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Hell and the VictoriansA Study of the Nineteenth-Century Theological Controversies concerning Eternal Punishment and the Future Life$
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Geoffrey Rowell

Print publication date: 1974

Print ISBN-13: 9780198266389

Published to Oxford Scholarship Online: September 2011

DOI: 10.1093/acprof:oso/9780198266389.001.0001

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PRINTED FROM OXFORD SCHOLARSHIP ONLINE (www.oxfordscholarship.com). (c) Copyright Oxford University Press, 2020. All Rights Reserved. An individual user may print out a PDF of a single chapter of a monograph in OSO for personal use. date: 17 January 2020

Introduction

Introduction

Chapter:
(p.1) I Introduction
Source:
Hell and the Victorians
Author(s):

Geoffrey Rowell

Publisher:
Oxford University Press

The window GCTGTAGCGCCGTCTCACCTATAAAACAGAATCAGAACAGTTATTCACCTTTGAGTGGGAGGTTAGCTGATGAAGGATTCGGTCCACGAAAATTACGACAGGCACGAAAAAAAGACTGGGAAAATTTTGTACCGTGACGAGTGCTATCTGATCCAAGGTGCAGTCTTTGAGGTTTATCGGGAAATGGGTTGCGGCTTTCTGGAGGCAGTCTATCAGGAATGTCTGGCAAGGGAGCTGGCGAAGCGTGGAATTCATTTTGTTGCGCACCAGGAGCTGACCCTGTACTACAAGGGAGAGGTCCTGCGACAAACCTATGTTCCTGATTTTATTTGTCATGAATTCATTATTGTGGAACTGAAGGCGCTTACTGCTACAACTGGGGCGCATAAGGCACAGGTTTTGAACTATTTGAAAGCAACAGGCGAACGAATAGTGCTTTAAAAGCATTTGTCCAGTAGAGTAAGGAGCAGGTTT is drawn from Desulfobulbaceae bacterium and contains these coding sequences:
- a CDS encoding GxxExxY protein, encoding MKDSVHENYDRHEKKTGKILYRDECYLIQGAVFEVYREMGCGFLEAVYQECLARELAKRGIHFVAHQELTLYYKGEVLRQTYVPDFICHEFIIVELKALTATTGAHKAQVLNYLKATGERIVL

DOI:10.1093/acprof:oso/9780198266389.003.0001

Heaven, hell, death, and judgment are the traditional Four Last Things of Christian theology, but it would be true to say that twentieth-century theologians have been embarrassed at saying much about any of them. In this, they stand in sharp contrast to the majority of nineteenth-century divines, who not only wrote at length on Christian eschatology, but regarded it as a central part of Christian teaching. A common theme of Evangelical eschatology was the discussion of the details of the future life. No discussion of nineteenth-century ideas concerning the future life would be complete without a mention of the Spiritualist movement, even though this had little direct influence on the doctrine of more orthodox religious thinkers. Perhaps the most important change in eschatology was the more personal understanding of Christianity which was characteristic of the nineteenth century.

Keywords:   Christian eschatology, Christianity, judgment, heaven, hell, death, theology, nineteenth century, Spiritualist movement

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